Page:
Custom Functions


In Tomat, users can create and utilize custom functions to enhance their data manipulation capabilities. While the platform lacks a direct user interface for this feature, custom functions can be easily implemented through a JSON configuration.

Creating a Custom Function

1. Define the Function in JSON Format.

Custom functions are defined in a specific JSON structure. Use the following template for a custom function and save it as YourFunctionName.json file:

jsonCopy code{
  "signature": {
    "name": "FunctionName",
    "typeParameters": [],
    "valueParameters": [
        "name": "Parameter1",
        "typeSet": [{"type":"PrimitiveType","name":"String"}],
        "argumentDescription": "Parameter1 description"
        "name": "Parameter2",
        "typeSet": [{"type":"PrimitiveType","name":"String"}],
        "argumentDescription": "Parameter1 description"
    "returnType": {"type":"PrimitiveType","name":"String"}
  "body": "FindMatchOfRegexp(Parameter1, \"(?<=\\?\" | Parameter2 | \"=|&\" | Parameter2 | \"=)[^&#]*\", false)",
  "description": "Function description"

2. Fill template parameters

Function Name:

name: Enter the name of your custom function.

Function Parameters (Arguments):

valueParameters: List the parameters your function will use.

  • name: Specify the name of each parameter.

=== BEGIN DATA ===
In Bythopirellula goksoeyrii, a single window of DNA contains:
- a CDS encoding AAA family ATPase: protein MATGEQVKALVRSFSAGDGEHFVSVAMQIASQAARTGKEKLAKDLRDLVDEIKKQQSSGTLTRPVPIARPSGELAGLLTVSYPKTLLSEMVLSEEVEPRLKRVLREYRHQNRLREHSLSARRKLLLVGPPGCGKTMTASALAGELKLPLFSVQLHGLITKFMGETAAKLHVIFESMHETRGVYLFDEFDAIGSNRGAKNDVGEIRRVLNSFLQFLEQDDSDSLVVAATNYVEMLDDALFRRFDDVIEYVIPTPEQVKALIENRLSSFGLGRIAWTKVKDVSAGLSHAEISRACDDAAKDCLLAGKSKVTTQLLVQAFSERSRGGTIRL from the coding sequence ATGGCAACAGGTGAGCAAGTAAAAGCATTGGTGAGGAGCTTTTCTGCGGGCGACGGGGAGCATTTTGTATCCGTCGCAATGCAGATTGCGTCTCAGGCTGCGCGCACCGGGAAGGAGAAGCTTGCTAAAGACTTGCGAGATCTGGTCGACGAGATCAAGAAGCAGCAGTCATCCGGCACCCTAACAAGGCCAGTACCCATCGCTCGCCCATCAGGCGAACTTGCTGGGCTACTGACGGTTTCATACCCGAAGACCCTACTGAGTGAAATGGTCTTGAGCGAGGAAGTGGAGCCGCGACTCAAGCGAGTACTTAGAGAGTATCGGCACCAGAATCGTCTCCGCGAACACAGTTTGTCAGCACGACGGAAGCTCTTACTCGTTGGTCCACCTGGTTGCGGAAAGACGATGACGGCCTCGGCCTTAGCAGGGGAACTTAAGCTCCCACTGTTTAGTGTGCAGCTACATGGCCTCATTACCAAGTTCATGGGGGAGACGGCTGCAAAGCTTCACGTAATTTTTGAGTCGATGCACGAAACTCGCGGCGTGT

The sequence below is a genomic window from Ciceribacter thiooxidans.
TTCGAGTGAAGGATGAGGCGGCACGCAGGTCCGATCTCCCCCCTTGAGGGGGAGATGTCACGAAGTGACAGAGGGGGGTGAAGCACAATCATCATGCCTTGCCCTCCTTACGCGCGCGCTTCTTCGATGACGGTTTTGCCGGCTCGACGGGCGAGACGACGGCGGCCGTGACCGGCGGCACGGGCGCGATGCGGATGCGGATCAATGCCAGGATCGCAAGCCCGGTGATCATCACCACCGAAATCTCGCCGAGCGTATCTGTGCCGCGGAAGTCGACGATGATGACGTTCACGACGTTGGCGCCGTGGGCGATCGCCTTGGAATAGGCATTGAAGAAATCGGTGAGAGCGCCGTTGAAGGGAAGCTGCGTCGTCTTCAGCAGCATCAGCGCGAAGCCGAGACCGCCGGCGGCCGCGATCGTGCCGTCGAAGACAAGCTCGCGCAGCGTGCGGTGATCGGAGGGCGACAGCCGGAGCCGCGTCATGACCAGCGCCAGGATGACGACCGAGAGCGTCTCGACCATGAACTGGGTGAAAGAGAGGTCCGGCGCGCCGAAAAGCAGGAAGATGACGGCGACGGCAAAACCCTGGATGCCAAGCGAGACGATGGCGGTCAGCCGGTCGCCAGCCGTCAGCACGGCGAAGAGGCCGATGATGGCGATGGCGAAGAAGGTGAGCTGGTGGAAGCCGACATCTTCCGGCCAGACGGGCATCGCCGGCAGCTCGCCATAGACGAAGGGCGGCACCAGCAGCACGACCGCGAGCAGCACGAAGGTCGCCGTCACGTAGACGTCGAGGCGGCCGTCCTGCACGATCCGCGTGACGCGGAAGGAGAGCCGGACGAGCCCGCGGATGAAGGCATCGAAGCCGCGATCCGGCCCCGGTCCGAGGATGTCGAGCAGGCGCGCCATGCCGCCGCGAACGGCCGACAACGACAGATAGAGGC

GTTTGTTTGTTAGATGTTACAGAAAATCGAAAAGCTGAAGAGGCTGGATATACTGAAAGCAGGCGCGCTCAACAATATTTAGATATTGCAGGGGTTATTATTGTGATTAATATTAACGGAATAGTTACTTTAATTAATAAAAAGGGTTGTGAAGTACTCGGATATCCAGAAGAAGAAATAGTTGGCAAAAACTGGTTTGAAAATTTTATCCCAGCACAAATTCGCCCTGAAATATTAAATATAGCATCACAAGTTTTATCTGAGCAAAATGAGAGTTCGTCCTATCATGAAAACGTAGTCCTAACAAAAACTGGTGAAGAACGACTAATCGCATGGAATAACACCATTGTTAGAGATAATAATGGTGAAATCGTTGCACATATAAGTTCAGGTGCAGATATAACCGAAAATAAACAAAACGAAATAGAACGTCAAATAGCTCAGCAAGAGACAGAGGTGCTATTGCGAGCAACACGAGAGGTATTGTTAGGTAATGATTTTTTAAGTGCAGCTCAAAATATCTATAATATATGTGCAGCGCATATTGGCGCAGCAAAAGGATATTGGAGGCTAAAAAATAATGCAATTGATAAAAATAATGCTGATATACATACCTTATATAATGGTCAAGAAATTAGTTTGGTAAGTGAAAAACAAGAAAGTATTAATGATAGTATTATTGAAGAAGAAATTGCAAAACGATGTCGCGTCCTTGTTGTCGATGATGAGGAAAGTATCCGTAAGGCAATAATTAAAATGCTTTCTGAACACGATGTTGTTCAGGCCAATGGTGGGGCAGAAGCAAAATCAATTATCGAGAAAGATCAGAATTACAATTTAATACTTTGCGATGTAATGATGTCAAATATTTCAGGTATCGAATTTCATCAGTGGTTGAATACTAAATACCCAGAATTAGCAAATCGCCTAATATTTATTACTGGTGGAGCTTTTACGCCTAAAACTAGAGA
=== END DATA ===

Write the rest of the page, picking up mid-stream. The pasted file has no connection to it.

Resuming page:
• typeSet: Define the type of each parameter. Possible types include String, Integer, Double, Date, DateTime, Time, Object, Array, and AnyType.

  • argumentDescription: Describe each parameter to explain its purpose and usage.

Return Type:

returnType: Indicate the type of value your function returns. Options include String, Integer, Double, Date, DateTime, Time, Object, Array, AnyType.

Function Description:

description: Write a brief description of what your function does and its intended use.

Function Body (Expression):

body: Input the expression that defines your function's logic. It's recommended first to test the expression using the New Column node for validation, then copy it to the file. Remember to add additional escape characters (\) before quotes (") and backslashes (\) in the expression.

For instance, an email validation expression in the New Column node might be:

 Matches(EmailColumnName, "^[a-z0-9.!#$%&*+/=?^_`{|}~-]+@[a-z0-9-]+(?:\.[a-z0-9-]+)*\.[a-z]{2,}$", false)

In the JSON file, it should be formatted as:

"body": "Matches(EmailColumnName, \"^[a-z0-9.!#$%&‘*+/=?^_`{|}~-]+@[a-z0-9-]+(?:\\.[a-z0-9-]+)*\\.[a-z]{2,}$\", false)"

3. Saving and Using the Custom Function

Save the File: Store the JSON file in the appropriate directory:

  • For Mac OS: /Users/%username%/Library/Application Support/tomat/latest/udfs

  • For Windows: C:\Users\%username%\AppData\Roaming\tomat\latest\udfs

Replace %username% with your actual username.

4. Restart Tomat

After saving the file, restart the Tomat application for the custom function to be recognized and available.

Tips and Best Practices

  • Thorough Testing: Before implementing your custom function in critical data flows, test it extensively to ensure it behaves as expected.

  • Clear Naming Conventions: Use clear and descriptive names for your functions and parameters for easy understanding and maintenance.

  • Comprehensive Descriptions: Provide detailed descriptions for your functions, outlining their purpose and how they work, to assist other users.

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